How to Know if your Jam Set?

Getting your jam to set is really a hit and miss. I had found when I first started to make jam's that some set better than others. Here are some of the encounters I had

Some set
Some set like concrete
Looks like syrup to me
Some use pectin
Some do not use pectin
Monday the same jam set but not Wednesday
The temperature was perfect but the jam did not set
I had to use more pectin
Weather outside/temperature inside

The list goes on and on and I can only tell you you can go to a million websites on jam and even get an expert's opinion but this is something you are going to learn as you go. Any jam that does not set can become a wonderful syrup or condiment for baking or cooking meal.

The reason can go from the size of your pan, amount of sugar, the temperature and timing.  Here are some tips on how to get your jam to set.

* The 1st and easiest way to see if your jam has set is the plate test. It cost you nothing! Take two  small saucers and spoons. Put them into the freezer prior to starting your jam. Prior to filling your jars, take the saucer out of the freezer and plop a dabble of jam onto the saucer let is sit a minute. If it is gooey and or runs it is not set. If it doe not run down the plate it is ready to jar.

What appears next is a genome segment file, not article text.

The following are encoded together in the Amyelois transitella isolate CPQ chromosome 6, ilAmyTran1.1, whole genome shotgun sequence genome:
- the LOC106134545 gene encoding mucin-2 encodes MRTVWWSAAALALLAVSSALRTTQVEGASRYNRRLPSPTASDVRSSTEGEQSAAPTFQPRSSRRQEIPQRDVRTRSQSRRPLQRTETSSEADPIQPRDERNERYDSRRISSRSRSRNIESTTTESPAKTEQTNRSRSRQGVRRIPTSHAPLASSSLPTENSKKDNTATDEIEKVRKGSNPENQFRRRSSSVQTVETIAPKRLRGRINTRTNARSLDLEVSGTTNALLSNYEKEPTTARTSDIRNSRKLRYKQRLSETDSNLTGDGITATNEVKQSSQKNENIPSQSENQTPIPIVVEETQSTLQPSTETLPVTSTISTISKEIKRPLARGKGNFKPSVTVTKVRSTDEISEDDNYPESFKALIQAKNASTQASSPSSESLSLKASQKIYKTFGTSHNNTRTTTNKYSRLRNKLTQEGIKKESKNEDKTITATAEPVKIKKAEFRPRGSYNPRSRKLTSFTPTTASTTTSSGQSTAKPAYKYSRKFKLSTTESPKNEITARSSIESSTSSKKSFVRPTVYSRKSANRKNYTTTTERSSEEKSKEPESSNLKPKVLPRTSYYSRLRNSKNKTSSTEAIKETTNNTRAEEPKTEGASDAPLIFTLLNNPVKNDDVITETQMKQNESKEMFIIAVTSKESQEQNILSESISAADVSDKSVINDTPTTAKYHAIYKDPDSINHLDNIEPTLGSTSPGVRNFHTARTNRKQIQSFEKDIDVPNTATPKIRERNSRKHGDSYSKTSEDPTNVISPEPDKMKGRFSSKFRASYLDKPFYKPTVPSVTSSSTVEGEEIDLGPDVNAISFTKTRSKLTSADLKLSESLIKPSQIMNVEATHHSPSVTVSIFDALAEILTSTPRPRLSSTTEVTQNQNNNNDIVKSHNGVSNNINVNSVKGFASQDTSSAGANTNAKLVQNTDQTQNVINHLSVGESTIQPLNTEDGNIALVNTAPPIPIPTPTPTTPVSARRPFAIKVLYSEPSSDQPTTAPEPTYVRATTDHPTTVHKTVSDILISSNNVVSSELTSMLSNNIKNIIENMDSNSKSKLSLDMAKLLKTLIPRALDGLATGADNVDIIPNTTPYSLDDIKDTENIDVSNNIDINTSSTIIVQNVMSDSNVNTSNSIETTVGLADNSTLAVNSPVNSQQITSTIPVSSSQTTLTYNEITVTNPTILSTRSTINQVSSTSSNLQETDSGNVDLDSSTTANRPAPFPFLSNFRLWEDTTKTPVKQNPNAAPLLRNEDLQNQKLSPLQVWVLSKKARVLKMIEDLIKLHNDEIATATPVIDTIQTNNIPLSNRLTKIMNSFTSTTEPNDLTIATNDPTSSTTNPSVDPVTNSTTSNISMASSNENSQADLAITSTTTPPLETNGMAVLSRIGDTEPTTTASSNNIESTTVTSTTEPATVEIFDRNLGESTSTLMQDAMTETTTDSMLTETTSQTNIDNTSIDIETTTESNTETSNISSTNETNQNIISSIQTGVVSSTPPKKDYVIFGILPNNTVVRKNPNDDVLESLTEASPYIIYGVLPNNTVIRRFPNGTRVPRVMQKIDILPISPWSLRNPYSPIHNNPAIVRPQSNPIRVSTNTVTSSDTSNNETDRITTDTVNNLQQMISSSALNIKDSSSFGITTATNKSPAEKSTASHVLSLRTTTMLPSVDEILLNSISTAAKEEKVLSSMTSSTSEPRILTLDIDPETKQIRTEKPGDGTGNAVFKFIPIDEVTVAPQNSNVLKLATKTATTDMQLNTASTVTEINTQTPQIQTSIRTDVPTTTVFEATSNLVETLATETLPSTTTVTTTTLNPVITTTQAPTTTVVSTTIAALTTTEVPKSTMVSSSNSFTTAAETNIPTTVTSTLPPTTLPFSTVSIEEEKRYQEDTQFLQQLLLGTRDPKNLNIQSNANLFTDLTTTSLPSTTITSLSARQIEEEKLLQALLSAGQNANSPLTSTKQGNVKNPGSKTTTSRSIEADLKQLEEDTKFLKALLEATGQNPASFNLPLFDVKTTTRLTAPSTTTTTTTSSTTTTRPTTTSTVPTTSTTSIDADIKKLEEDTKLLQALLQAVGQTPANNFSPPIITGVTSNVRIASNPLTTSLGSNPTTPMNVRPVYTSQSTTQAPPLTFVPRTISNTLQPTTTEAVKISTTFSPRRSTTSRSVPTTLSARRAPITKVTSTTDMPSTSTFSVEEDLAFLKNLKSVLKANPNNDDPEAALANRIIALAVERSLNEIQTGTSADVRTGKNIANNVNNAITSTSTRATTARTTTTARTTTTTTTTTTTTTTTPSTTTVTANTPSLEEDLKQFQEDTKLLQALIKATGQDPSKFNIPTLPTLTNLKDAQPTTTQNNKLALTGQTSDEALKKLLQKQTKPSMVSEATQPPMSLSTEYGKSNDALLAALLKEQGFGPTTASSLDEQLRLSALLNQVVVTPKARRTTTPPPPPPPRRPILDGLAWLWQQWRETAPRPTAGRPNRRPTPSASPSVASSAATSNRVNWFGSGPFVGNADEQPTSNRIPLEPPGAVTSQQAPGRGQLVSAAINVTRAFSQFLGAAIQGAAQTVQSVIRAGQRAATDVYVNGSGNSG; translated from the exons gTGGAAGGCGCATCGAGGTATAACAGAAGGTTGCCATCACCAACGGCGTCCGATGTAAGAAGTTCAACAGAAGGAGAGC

* Make sure your pot you are making you jam in is a non-reactive pot. And make sure it has 
high sides and wide you want to keep that rapid boil that you can not stir down and evaporation is key to good jam.

Temperature is key and the one way I always cook my jam. I use a candy thermometer. I do not recommend using a meat thermometer. And no not the one you use for a common cold. Funny Jammer!

Let your jam come to a steady boil with a temperature of 222 to 223 degrees.

This subject is a long one but I am doing my best to keep it simple for you. I have done more research on pectin then anyone should. But I learned a lot. It is a learning curve that can throw you any time. Not all jam's set alike. Go with the flow and do not let anything stop you. Here is a link to my post on Pectin to use or not. Also a post on Making your own Pectin.

No comments:

Post a Comment

Note: Only a member of this blog may post a comment.